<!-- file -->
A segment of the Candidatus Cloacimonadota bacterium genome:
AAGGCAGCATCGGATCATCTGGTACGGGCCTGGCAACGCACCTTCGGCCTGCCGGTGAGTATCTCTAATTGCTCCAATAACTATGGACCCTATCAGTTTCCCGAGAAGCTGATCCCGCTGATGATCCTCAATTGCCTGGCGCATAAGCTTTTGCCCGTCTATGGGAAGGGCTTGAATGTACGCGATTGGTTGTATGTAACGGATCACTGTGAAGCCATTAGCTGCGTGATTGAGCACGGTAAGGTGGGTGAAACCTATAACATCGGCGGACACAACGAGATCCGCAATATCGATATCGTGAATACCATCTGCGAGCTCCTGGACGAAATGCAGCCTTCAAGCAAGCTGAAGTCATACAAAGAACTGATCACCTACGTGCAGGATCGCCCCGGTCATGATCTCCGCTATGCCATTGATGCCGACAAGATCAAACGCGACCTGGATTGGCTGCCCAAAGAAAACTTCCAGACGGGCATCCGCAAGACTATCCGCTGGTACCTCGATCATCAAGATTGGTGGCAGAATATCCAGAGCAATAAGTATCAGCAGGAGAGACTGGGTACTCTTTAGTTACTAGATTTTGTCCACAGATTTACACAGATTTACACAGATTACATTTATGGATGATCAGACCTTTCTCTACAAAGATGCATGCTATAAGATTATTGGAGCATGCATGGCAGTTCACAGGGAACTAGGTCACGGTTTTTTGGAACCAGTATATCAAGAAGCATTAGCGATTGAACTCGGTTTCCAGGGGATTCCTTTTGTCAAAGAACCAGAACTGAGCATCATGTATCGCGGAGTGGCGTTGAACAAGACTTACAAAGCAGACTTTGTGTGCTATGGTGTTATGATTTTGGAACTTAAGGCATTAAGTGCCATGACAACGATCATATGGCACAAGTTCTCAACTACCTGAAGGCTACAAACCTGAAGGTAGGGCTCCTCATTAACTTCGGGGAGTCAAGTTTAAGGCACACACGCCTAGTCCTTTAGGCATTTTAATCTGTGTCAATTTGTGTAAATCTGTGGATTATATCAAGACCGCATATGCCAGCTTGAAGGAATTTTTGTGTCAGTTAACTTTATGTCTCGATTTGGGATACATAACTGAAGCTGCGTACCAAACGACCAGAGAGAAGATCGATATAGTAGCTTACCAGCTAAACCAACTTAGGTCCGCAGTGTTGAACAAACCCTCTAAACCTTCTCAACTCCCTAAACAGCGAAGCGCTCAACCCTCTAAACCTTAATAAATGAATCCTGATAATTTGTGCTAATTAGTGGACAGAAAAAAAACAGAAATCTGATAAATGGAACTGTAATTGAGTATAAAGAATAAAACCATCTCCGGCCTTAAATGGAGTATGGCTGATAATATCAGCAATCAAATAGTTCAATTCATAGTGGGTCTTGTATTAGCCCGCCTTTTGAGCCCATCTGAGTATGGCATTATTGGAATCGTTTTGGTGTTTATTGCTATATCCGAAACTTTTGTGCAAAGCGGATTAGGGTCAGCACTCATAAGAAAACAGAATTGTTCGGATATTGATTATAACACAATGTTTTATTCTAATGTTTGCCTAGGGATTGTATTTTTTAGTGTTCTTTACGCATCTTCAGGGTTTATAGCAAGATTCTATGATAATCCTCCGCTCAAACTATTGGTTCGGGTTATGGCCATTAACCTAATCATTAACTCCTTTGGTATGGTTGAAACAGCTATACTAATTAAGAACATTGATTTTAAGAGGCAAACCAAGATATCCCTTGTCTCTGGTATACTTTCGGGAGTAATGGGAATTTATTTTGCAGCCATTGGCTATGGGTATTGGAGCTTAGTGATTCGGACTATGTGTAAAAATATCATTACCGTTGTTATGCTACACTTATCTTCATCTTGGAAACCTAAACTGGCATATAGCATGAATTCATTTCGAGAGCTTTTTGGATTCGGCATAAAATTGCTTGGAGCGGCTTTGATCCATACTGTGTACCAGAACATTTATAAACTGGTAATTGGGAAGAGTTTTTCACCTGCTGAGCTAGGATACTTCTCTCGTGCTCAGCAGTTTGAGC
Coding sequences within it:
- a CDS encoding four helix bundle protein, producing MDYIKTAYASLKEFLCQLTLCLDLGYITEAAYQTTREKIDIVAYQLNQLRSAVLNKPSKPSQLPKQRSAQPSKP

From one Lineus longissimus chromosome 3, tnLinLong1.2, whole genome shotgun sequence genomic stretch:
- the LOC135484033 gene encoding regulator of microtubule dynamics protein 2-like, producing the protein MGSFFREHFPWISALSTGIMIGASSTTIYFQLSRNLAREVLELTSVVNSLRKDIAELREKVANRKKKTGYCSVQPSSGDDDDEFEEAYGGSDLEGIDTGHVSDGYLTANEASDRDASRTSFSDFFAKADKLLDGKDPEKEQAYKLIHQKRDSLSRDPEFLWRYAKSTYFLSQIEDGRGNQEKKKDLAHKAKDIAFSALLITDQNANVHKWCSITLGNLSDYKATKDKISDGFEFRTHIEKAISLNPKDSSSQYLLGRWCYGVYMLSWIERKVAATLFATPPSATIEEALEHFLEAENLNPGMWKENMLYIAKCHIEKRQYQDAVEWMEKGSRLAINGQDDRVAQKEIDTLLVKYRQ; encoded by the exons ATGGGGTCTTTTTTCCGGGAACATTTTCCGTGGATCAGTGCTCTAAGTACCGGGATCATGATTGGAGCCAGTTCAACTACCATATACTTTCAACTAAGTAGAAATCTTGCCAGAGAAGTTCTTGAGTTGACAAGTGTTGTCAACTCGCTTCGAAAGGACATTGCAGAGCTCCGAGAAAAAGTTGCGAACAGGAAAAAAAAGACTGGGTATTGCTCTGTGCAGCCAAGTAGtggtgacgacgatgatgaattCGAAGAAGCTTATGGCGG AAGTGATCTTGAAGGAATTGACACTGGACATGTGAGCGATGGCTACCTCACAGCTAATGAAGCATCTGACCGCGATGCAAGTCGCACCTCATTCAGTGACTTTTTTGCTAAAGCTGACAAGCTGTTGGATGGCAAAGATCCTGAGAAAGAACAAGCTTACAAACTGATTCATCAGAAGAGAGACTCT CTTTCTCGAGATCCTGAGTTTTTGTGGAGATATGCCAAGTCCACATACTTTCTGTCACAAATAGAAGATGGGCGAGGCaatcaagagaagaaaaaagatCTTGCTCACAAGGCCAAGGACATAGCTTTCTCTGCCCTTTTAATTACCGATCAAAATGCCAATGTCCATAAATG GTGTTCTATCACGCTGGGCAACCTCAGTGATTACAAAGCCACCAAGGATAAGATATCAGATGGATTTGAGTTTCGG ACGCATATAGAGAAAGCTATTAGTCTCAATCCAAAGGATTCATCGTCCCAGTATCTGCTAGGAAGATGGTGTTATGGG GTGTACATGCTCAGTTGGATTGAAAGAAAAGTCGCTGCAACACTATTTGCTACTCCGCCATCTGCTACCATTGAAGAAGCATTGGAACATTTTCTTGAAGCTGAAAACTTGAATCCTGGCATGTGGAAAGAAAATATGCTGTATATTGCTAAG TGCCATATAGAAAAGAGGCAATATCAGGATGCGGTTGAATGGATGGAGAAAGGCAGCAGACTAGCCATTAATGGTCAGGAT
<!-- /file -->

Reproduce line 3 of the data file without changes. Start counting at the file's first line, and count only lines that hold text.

Coding sequences within it: